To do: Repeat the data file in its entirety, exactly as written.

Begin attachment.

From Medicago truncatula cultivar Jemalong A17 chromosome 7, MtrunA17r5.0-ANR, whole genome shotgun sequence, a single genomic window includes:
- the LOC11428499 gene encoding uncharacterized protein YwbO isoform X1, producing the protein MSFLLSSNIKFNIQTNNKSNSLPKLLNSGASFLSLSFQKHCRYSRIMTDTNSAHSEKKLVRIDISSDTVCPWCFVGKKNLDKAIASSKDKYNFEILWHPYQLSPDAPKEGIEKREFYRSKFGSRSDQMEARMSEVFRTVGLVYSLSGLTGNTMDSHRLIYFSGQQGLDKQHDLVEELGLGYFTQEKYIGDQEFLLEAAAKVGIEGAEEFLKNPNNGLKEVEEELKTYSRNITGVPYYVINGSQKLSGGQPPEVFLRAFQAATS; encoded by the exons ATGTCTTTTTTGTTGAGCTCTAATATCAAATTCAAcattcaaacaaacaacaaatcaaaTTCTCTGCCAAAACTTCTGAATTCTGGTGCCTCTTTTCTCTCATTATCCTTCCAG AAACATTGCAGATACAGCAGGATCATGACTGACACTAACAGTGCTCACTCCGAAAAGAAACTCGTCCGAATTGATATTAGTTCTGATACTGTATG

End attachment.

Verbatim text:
From Medicago truncatula cultivar Jemalong A17 chromosome 7, MtrunA17r5.0-ANR, whole genome shotgun sequence, a single genomic window includes:
- the LOC11428499 gene encoding uncharacterized protein YwbO isoform X1, producing the protein MSFLLSSNIKFNIQTNNKSNSLPKLLNSGASFLSLSFQKHCRYSRIMTDTNSAHSEKKLVRIDISSDTVCPWCFVGKKNLDKAIASSKDKYNFEILWHPYQLSPDAPKEGIEKREFYRSKFGSRSDQMEARMSEVFRTVGLVYSLSGLTGNTMDSHRLIYFSGQQGLDKQHDLVEELGLGYFTQEKYIGDQEFLLEAAAKVGIEGAEEFLKNPNNGLKEVEEELKTYSRNITGVPYYVINGSQKLSGGQPPEVFLRAFQAATS; encoded by the exons ATGTCTTTTTTGTTGAGCTCTAATATCAAATTCAAcattcaaacaaacaacaaatcaaaTTCTCTGCCAAAACTTCTGAATTCTGGTGCCTCTTTTCTCTCATTATCCTTCCAG AAACATTGCAGATACAGCAGGATCATGACTGACACTAACAGTGCTCACTCCGAAAAGAAACTCGTCCGAATTGATATTAGTTCTGATACTGTATG